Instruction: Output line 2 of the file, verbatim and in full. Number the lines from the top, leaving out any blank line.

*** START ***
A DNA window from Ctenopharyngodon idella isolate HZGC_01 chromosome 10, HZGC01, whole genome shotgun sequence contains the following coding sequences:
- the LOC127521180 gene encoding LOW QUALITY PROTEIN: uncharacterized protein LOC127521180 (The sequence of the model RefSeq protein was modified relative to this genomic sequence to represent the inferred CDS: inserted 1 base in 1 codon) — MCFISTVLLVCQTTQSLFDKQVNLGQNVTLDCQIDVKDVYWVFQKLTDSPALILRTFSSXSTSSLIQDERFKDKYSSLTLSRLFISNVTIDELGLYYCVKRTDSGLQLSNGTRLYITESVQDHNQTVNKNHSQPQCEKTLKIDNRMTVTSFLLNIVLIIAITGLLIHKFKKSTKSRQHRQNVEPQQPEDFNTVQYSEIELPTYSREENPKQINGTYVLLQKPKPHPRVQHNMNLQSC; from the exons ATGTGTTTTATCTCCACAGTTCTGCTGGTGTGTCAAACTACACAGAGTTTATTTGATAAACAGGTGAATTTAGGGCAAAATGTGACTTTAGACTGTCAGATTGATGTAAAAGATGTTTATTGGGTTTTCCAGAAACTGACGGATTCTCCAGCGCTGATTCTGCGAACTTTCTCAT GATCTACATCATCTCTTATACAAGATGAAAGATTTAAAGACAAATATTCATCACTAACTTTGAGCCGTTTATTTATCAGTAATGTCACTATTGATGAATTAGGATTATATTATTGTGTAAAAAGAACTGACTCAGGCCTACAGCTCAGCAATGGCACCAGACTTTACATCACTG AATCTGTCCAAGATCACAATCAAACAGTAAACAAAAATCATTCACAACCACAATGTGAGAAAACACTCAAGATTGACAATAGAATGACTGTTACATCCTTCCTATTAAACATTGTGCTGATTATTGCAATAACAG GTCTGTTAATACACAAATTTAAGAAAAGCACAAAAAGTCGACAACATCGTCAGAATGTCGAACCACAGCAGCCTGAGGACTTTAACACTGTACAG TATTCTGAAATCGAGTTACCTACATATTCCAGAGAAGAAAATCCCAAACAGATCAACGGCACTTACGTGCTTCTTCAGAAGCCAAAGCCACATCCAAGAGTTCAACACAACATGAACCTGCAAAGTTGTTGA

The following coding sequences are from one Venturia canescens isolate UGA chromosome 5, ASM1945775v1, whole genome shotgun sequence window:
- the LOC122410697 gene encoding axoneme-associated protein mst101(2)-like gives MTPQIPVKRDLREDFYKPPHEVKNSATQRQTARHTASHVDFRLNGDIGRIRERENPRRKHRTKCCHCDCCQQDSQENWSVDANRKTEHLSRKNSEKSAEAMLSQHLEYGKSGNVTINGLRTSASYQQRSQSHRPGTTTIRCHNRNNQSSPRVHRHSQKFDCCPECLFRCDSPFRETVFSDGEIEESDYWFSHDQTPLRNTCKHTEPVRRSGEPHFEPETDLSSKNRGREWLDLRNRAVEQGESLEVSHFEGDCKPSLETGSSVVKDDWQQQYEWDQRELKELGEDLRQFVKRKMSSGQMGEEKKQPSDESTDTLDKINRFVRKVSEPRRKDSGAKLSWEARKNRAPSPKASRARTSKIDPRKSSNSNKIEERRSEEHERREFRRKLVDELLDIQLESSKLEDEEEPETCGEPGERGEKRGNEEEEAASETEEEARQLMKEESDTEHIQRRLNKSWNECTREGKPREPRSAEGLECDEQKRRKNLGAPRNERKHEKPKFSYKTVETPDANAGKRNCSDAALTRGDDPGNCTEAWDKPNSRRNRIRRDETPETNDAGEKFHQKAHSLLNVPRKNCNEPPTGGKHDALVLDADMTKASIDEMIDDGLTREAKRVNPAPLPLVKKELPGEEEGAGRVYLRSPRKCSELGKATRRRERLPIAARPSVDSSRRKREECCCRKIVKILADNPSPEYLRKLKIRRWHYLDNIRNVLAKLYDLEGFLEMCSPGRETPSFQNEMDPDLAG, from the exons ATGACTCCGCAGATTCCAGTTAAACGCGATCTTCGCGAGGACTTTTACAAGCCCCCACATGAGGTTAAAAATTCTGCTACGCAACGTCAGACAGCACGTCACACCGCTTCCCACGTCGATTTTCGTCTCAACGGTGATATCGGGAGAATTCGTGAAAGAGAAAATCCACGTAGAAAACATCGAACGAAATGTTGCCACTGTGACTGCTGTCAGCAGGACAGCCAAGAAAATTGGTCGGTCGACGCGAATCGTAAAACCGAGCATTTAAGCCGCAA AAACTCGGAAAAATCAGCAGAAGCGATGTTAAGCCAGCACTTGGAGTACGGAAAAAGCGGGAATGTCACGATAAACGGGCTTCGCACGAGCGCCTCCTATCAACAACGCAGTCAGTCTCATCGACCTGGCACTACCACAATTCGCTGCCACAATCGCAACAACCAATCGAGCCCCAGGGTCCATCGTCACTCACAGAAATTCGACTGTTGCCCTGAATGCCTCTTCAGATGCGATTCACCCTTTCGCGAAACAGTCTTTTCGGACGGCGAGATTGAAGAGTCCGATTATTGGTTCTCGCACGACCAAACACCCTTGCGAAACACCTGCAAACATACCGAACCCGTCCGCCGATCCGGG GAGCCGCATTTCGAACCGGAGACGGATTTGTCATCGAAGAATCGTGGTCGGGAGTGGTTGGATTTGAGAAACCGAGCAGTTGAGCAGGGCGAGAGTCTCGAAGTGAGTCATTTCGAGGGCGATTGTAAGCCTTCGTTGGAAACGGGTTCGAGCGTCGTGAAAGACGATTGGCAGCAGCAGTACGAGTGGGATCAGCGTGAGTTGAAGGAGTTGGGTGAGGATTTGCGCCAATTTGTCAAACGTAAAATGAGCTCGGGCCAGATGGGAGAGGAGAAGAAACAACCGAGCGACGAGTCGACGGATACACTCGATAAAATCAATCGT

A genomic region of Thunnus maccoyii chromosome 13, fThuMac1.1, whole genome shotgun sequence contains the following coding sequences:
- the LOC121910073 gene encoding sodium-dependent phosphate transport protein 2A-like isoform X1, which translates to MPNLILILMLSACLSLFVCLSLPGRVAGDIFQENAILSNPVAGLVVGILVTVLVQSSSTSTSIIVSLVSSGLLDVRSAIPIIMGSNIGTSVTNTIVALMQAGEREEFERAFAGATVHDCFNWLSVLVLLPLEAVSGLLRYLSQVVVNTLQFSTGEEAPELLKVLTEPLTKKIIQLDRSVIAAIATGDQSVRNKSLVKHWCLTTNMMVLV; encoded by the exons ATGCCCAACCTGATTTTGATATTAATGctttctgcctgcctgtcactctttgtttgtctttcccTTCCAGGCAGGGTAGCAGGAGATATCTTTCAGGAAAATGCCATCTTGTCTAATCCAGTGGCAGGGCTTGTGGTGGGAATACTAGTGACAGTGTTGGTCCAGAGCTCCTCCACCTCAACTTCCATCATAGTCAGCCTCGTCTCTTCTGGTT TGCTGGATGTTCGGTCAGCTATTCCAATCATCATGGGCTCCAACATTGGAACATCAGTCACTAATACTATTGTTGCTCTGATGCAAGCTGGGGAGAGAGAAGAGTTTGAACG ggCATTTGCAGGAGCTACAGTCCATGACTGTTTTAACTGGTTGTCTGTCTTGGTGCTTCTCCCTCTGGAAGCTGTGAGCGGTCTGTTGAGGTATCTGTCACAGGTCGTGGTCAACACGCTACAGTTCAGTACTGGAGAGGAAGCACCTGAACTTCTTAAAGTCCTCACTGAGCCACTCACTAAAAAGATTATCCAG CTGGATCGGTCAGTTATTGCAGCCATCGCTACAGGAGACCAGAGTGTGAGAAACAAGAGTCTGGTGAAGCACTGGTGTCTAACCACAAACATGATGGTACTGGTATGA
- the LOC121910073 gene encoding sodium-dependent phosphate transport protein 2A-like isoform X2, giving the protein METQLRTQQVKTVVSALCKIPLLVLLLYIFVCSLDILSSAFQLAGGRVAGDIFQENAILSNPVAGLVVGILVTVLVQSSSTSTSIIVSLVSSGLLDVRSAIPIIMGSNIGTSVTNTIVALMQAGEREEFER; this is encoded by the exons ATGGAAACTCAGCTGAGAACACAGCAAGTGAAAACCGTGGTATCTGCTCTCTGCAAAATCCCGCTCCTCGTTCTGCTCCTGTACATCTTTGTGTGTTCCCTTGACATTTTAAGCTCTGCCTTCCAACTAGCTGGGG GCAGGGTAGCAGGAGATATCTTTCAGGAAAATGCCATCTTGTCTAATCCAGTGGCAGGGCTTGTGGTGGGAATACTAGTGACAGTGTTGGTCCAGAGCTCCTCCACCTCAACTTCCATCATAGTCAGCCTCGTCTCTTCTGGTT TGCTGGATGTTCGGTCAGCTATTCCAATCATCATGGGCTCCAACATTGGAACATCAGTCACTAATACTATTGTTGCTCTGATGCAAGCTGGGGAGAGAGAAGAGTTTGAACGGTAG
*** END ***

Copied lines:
- the LOC127521180 gene encoding LOW QUALITY PROTEIN: uncharacterized protein LOC127521180 (The sequence of the model RefSeq protein was modified relative to this genomic sequence to represent the inferred CDS: inserted 1 base in 1 codon) — MCFISTVLLVCQTTQSLFDKQVNLGQNVTLDCQIDVKDVYWVFQKLTDSPALILRTFSSXSTSSLIQDERFKDKYSSLTLSRLFISNVTIDELGLYYCVKRTDSGLQLSNGTRLYITESVQDHNQTVNKNHSQPQCEKTLKIDNRMTVTSFLLNIVLIIAITGLLIHKFKKSTKSRQHRQNVEPQQPEDFNTVQYSEIELPTYSREENPKQINGTYVLLQKPKPHPRVQHNMNLQSC; from the exons ATGTGTTTTATCTCCACAGTTCTGCTGGTGTGTCAAACTACACAGAGTTTATTTGATAAACAGGTGAATTTAGGGCAAAATGTGACTTTAGACTGTCAGATTGATGTAAAAGATGTTTATTGGGTTTTCCAGAAACTGACGGATTCTCCAGCGCTGATTCTGCGAACTTTCTCAT GATCTACATCATCTCTTATACAAGATGAAAGATTTAAAGACAAATATTCATCACTAACTTTGAGCCGTTTATTTATCAGTAATGTCACTATTGATGAATTAGGATTATATTATTGTGTAAAAAGAACTGACTCAGGCCTACAGCTCAGCAATGGCACCAGACTTTACATCACTG AATCTGTCCAAGATCACAATCAAACAGTAAACAAAAATCATTCACAACCACAATGTGAGAAAACACTCAAGATTGACAATAGAATGACTGTTACATCCTTCCTATTAAACATTGTGCTGATTATTGCAATAACAG GTCTGTTAATACACAAATTTAAGAAAAGCACAAAAAGTCGACAACATCGTCAGAATGTCGAACCACAGCAGCCTGAGGACTTTAACACTGTACAG TATTCTGAAATCGAGTTACCTACATATTCCAGAGAAGAAAATCCCAAACAGATCAACGGCACTTACGTGCTTCTTCAGAAGCCAAAGCCACATCCAAGAGTTCAACACAACATGAACCTGCAAAGTTGTTGA